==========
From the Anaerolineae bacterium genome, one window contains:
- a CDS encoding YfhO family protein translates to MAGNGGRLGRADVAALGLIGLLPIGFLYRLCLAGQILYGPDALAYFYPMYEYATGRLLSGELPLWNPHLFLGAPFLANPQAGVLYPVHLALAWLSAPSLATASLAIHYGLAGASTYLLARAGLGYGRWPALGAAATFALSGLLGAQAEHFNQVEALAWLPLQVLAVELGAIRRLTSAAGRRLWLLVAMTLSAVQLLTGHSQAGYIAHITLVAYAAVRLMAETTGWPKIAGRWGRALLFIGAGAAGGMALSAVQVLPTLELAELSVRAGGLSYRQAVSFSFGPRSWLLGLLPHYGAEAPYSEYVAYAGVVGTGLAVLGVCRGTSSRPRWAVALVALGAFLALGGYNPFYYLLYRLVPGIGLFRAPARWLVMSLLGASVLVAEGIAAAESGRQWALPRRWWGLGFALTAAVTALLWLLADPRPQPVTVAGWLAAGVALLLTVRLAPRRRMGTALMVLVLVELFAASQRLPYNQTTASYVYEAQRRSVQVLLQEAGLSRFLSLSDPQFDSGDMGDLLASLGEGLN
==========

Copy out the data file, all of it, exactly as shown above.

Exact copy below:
From the Anaerolineae bacterium genome, one window contains:
- a CDS encoding YfhO family protein translates to MAGNGGRLGRADVAALGLIGLLPIGFLYRLCLAGQILYGPDALAYFYPMYEYATGRLLSGELPLWNPHLFLGAPFLANPQAGVLYPVHLALAWLSAPSLATASLAIHYGLAGASTYLLARAGLGYGRWPALGAAATFALSGLLGAQAEHFNQVEALAWLPLQVLAVELGAIRRLTSAAGRRLWLLVAMTLSAVQLLTGHSQAGYIAHITLVAYAAVRLMAETTGWPKIAGRWGRALLFIGAGAAGGMALSAVQVLPTLELAELSVRAGGLSYRQAVSFSFGPRSWLLGLLPHYGAEAPYSEYVAYAGVVGTGLAVLGVCRGTSSRPRWAVALVALGAFLALGGYNPFYYLLYRLVPGIGLFRAPARWLVMSLLGASVLVAEGIAAAESGRQWALPRRWWGLGFALTAAVTALLWLLADPRPQPVTVAGWLAAGVALLLTVRLAPRRRMGTALMVLVLVELFAASQRLPYNQTTASYVYEAQRRSVQVLLQEAGLSRFLSLSDPQFDSGDMGDLLASLGEGLN